Certificate of Indenture for Henry Barr
Certificate of Indenture for Henry Barr
Date: May 8, 1837
Source: Jewish Women's Archive. "Certificate of Indenture for Henry Barr." 〈http://www.jwa.org/teach/primarysources/artifacts_01.pdf//〉 (accessed July 22, 2006).
About the Author: Founded in 1995, the Jewish Women's Archive exists to locate and disseminate stories about Jewish women and their accomplishments.
While formal schooling is required by law in most countries today, the need for education and training has existed since before recorded history. Although much of today's primary education curriculum focuses on academic subjects such as history and literature, the earliest forms of education focused on vocational skills, and in many cultures the most common manner in which to learn a skill was by working for several years with an expert in that field. Such an arrangement was known as an indenture.
Indentures were legally binding contracts. Though the form varied throughout the centuries and between cultures, an indenture commonly consisted of a contract specifying how long the learner would work for the master, what his compensation would be, and how he would behave during the term of the contract. The contract was normally written in multiple copies; small matching tears, or indentures, were made in the sides of the pages to signify that the copies were legally binding and making any forgery easier to detect.
In practice, indentured servanthood resembled a modern-day adoption. The student, often a young man in his early teens, generally agreed to live in the household of the master during his indenture. While training he received little or no pay and agreed to follow certain behavioral requirements; indentured servants were frequently forbidden to marry during their period of training. In exchange, the master craftsman was generally responsible for providing food, shelter, and clothing for the student during his years of training. The student also typically received some small compensation upon his graduation, in an amount specified by the original contract. Masters of indentured servants had many of the same legal rights as parents.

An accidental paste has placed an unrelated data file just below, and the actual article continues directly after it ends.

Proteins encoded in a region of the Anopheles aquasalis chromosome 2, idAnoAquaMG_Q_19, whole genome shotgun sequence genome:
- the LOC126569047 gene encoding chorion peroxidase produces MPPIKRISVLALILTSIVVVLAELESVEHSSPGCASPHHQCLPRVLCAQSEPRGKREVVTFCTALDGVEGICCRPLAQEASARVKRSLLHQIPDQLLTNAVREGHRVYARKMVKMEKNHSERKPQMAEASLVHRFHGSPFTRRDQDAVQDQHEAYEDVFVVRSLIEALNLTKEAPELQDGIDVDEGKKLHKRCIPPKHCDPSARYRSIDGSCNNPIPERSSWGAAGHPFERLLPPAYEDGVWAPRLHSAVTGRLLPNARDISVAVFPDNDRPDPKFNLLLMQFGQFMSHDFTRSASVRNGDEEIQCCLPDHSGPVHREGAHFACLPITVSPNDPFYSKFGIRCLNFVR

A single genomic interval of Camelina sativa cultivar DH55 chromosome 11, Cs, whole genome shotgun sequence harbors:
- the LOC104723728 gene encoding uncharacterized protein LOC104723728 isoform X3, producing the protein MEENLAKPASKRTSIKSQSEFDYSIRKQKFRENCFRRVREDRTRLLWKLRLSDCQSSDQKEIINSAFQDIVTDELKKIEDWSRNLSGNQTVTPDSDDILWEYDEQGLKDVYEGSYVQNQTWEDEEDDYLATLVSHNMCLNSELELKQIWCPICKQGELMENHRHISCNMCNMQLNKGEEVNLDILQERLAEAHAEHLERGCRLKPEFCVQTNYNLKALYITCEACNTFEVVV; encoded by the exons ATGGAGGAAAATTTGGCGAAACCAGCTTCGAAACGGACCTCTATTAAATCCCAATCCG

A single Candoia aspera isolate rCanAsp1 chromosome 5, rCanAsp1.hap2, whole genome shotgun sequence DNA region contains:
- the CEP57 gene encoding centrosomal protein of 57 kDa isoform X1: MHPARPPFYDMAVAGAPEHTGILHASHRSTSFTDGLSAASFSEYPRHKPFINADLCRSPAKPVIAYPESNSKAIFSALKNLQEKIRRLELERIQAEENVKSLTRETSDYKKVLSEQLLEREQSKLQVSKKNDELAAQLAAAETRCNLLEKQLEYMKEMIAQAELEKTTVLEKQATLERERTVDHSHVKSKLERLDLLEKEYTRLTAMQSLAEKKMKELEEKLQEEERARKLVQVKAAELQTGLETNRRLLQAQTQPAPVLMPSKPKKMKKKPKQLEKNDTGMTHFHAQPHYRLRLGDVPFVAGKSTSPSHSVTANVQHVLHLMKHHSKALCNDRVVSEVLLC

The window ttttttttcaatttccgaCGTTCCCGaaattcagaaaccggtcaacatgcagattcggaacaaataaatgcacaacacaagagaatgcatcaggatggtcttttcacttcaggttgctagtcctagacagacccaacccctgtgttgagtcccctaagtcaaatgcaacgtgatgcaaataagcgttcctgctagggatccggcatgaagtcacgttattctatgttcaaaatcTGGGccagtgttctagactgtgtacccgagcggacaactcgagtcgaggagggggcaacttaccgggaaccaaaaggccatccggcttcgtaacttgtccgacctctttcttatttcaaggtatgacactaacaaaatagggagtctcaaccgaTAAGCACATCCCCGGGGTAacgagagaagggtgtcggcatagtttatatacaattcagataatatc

Upon completing his indenture, the student was not recognized as a master of the craft until he had been examined by other members of his craft guild. This process frequently took the form of a test piece, sometimes called a masterpiece, which the student would create and submit for evaluation. Following the acceptance of this work, the craftsman would be recognized as a master in his field. Many early Americans, including Benjamin Franklin, learned their crafts through the process of indentured servanthood.
This Indenture witnesseth, that Henry Barr—with the consent of the Manager of the Orphan Society, by their Binding Committee, Eliza, Otto Sullagard Leitman—hath put himself, and by these present, and for other good causes, doth voluntarily, and of his own free will and accord, put himself apprentice to Alexander Harper—to learn the art, trade and mystery of a Druggist and after the manner of an apprentice, to serve the said Alexander Harper from the day of the date hereof, for and during, and to the full end and term of nine years, three monthes and four days—next ensuing. During all which term, the said apprentice doth covenent and promise his said master faithfully to service, his secrets to keep, and his lawful commands every where readily to obey. He shall not waste his said master's goods, nor lend them unlawfully to any. He shall not contract matrimony within the said term. At cards, dice, or any other unlawful game he shall not play, whereby his said master may have damage. With his own goods nor the goods of others, without lisence from his said master, he shall neither buy nor sell. He shall not absent himself, day nor night, from his said master's service, without his leave; nor haunt ale-houses, taverns or play-houses; but in all things behave himself as a faithful apprentice ought to do, during the said terms. And the said master on his part doth covenant and promise to use the utmost endeavors to teach, or cause to be taught or instructed the said apprentice, in the trade or mystery of a Druggist and produce and provide for him sufficient meat, drink, clothing—lodging and washing, fitting for an apprentice, during the said term; and give him nine quarters half-day schooling; and when free, give him two complete suits of clothes, one of which to be new and shall, at the expiration of this child's time, come forward and satisfy the said Managers, that the terms of this Indenture have been complied with. And for the true performance of all and singular covenants and agreements aforesaid, the said parties bind themselves, each unto the other, firmly by these presents.